Fubar: Balls to the Wall (Screen Media, $29.98)
The Movie: The original title of Fubar: Balls to the Wall was Fubar II: Gods of Blunder, though Screen Media wisely saw fit to re-title the Canadian film for its US release considering Joe Schmoe Yankee would A) never have seen Fubar and B) probably not buy a sequel without having seen the original film first. So I’m happy to report that regardless of what the movie is called, there’s no reason to have seen the original film before you going into this. And believe me, you should go into this.
Imagine if Mike Judge made a live-action Beavis and Butthead… in Canada. That’s essentially what Fubar: Balls to the Wall is, only Michael Dowse’s film has a surprisingly resonate emotional core to it. It’s hardly mushy, but its story of two burned out headbangers trying to stay true to their ludicrous lifestyle while also making a living as workers on an oil pipeline is a strangely melancholy comedy about what it’s like to be an unskilled, blue collar laborer in the late 2000s.
The Features: There’s not a whole lot here other than some deleted scenes and a commentary, but if you’re a fan of the film, the commentary track alone should suffice. This isn’t exactly the kind of movie that requires an in-depth making of, so a free and funny track reiminiscing about the film hits the perfect tone.
Buy It If: You want to be surprised by a comedy about two losers who have very little to live for.
The Movie: Confession time: the first DVDs I ever bought were Pitch Black and Mortal Kombat. My family didn’t have a DVD player, but I had a computer with a cutting edge DVD-ROM– or so I thought. I remember coming home from Suncoast video more excited than any human being should reasonably be to watch a double bill of Pitch Black and Mortal Kombat on my computer monitor, only to spend hours trying to get PowerDVD to play the damned discs.
That’s right, there was a time in my life where I spent hours just attempting to watch a Paul W.S. Anderson movie on a really crappy 15 inch monitor. But, hey, that’s what you do when you’re a dumb kid in love with a dumb movie. A really, really dumb movie. As an adult I know how bad it is; I now realize how painful the dialogue is and how terribly cheesy the delivery of it is, but you know what? There’s still reasons to non-ironically appreciate Mortal Kombat. Even this early in his career, Anderson had an impressive eye for elaborate production design. The costume work is great, the underworld is filled with more elaborate set design and props than most fantasy movies ever even attempt. And…well, that’s about it, really. It’s still a dreadful movie, but at $12.99, at least Warner Brothers isn’t trying to abuse your nostalgia.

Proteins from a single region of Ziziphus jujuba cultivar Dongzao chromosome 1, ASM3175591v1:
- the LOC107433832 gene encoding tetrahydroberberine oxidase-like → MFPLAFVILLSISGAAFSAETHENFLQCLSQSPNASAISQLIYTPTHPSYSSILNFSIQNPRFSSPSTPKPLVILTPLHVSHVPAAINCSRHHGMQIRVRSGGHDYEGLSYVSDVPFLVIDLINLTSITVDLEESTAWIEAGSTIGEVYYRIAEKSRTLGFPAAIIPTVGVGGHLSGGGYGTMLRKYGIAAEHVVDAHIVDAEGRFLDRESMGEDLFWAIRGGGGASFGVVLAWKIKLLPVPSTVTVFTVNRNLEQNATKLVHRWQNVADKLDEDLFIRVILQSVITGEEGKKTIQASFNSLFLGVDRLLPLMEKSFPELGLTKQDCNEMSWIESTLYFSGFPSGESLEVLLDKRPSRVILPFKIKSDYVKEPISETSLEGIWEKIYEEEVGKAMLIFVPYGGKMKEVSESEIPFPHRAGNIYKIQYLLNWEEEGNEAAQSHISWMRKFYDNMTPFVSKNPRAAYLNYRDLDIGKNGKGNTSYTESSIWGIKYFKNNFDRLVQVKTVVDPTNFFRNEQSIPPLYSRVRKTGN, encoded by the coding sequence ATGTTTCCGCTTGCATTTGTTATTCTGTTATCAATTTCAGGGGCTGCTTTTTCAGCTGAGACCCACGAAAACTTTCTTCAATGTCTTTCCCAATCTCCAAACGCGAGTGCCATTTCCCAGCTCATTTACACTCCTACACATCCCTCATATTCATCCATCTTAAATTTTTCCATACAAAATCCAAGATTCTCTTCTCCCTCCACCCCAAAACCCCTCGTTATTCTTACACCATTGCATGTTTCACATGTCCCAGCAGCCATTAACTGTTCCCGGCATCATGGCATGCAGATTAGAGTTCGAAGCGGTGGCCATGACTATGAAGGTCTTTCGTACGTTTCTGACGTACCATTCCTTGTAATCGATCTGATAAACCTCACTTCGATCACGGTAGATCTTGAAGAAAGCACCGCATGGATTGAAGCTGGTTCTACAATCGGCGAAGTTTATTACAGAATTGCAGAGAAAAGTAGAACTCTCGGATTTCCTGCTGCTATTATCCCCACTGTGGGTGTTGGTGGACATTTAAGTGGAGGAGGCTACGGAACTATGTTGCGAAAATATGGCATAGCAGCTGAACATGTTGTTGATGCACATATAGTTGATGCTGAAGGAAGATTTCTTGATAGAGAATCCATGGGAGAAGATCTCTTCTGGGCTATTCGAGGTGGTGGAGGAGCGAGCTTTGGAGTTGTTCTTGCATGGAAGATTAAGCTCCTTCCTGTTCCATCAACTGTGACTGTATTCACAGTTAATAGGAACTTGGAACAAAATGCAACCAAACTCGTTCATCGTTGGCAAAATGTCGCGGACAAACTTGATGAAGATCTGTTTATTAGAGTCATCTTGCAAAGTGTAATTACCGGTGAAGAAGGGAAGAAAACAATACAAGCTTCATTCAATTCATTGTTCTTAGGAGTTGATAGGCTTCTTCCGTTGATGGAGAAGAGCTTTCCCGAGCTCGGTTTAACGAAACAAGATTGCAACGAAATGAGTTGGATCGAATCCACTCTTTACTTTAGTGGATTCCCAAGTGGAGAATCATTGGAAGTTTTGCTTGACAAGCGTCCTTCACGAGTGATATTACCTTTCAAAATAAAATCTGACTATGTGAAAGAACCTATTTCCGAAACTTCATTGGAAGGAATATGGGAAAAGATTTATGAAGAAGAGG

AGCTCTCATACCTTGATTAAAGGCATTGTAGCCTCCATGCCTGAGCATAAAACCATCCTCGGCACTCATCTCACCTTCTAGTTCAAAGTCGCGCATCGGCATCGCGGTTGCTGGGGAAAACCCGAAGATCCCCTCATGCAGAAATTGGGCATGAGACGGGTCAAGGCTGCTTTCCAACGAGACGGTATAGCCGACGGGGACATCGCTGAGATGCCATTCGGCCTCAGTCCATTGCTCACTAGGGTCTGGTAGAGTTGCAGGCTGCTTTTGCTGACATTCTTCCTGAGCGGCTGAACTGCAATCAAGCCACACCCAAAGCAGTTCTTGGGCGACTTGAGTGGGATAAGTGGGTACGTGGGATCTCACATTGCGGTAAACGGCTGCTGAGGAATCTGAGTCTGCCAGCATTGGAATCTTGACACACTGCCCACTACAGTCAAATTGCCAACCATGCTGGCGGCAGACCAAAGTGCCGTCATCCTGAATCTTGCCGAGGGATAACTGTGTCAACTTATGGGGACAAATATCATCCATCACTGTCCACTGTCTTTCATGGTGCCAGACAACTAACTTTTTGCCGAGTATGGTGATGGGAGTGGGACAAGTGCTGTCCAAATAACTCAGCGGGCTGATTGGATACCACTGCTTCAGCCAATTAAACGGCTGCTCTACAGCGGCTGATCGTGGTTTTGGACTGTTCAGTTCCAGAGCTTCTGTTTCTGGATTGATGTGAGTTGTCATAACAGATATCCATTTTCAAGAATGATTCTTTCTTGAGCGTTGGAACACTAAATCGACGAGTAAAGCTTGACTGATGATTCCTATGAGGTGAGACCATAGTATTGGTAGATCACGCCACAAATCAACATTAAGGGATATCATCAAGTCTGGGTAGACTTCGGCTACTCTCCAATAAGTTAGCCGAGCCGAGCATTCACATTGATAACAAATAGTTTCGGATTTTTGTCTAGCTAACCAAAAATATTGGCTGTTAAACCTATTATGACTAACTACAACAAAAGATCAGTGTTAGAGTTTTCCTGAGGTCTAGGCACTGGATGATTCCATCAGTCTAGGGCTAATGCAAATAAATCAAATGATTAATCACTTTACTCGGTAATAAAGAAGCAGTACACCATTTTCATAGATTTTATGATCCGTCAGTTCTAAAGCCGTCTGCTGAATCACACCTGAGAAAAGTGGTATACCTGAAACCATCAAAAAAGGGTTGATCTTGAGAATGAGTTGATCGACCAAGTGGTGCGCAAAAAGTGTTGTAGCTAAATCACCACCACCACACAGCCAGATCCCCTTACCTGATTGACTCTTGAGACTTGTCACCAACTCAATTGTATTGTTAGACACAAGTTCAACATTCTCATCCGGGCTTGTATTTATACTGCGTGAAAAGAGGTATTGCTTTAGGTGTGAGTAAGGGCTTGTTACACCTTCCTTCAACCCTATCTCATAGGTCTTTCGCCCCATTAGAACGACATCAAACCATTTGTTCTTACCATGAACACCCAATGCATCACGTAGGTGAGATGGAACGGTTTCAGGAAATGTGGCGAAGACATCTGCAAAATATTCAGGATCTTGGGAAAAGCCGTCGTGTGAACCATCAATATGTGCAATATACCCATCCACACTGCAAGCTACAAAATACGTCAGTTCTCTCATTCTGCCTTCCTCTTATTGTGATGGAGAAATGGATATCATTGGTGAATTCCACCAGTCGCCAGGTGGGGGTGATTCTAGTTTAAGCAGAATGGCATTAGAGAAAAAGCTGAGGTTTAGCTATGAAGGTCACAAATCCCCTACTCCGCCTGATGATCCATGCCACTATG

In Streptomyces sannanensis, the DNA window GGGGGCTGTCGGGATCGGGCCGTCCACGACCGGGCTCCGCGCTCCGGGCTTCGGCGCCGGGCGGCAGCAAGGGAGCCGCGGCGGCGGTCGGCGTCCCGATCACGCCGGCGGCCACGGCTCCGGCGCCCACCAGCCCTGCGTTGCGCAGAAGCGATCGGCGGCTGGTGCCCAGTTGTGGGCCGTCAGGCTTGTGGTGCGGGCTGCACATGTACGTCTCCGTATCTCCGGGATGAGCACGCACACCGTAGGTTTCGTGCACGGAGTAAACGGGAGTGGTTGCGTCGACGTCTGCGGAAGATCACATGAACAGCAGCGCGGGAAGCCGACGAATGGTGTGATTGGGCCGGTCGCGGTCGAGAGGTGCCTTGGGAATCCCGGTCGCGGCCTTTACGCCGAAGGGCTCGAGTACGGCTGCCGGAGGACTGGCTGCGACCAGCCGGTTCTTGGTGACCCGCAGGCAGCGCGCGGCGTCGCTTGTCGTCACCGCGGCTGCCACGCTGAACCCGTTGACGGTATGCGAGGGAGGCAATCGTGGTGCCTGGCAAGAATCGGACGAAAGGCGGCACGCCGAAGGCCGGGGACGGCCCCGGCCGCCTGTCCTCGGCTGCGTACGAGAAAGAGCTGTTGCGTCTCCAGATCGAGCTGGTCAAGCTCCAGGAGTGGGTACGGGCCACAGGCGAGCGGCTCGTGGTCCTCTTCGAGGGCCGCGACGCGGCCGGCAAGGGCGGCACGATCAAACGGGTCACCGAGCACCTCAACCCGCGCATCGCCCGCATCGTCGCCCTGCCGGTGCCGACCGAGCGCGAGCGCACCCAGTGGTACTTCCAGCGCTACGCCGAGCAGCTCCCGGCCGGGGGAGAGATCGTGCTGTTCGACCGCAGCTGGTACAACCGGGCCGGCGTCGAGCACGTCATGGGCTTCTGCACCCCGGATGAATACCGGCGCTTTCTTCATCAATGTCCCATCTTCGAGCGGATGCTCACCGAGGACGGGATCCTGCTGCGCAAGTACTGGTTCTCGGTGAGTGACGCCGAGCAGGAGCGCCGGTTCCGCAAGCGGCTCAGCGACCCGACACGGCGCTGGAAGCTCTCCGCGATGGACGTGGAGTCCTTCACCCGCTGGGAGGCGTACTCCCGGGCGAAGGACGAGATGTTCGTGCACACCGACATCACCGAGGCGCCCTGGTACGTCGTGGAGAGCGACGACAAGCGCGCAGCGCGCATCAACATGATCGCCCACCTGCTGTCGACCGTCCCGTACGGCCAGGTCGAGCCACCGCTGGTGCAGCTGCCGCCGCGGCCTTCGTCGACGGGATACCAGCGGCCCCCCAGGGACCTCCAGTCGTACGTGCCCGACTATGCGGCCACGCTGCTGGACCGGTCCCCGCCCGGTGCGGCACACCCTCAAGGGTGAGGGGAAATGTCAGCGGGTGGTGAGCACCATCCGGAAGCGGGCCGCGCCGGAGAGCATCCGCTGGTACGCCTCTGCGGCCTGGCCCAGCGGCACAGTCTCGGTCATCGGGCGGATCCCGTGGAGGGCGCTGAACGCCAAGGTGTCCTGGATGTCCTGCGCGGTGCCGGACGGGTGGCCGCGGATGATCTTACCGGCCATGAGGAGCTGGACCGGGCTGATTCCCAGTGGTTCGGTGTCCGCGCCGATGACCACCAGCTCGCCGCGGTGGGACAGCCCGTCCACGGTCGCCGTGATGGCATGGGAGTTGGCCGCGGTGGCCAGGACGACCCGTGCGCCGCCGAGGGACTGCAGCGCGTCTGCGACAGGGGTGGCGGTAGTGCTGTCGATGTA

The Features: Holy crap I had forgotten about “Mortal Kombat: The Journey Begins,” one of the worst pieces of marketing material ever produced. If you have any fond memories of Mortal Kombat and have like-minded friends who are more than happy to make a drinking game out of anything, buy this Blu-ray just to rewatch this 40-minute monstrosity of lifeless animation try to explain the MK mythos. Test your might.
Buy It If: You want your mind blown by Mortal Kombat: The Journey Begins. Seriously, get this Blu-ray and don’t even ever press play on the feature film; this extra (previously only available on VHS and Laserdisc!) is worth $12.99 all its own.
All the Rest
The King’s Speech is a good movie, but not a great one. The fact that it’s a glorified Masterpiece Theater episode that went on to win Best Picture actually makes me like it less. That shouldn’t be the case, but, hey, that’s how irrational Oscar reactions work.
Born to Raise Hell (Paramount, $17.49)
Farewell (L’Affaire Farewell) (NeoClassics, $29.99)
Goemon (FUNimation, $17.49)
Goemon has a hell of a trailer, but like Kazuaki Kiriya’s previous flim, Casshern, its sweet “live-action anime” stylings are spread too thin over a convoluted story.
If you buy this movie and don’t have children, you’re a bad human being. If you buy this movie and do have children, you’re a bad parent who needs to learn when to say “No.”
Kes (Criterion, $27.99)
The Last Legion (The Weinstein Company, $14.99)
Monamour (Cult Epics, $28.99)
Mortal Kombat: Annihilation (Warner Brothers, $12.99)
Sharpay’s Fabulous Adventure (Disney/Buena Vista, $19.99)
Short Circuit 2 (Image, $13.99)
Los Locos kick your ass. Loss Locos kick your face. Los Locos kick your balls into outer space!
Somewhere (Universal, $26.99)
Street Kings 2: Motor City (20th Century Fox, $20.99)
Sweetie (Criterion, $27.99)
Tokyo Gore Police (Tokyo Shock, $16.98)
The Way Back (Image, $15.99)
Zombie Holocaust (Shriek Show, $19.99)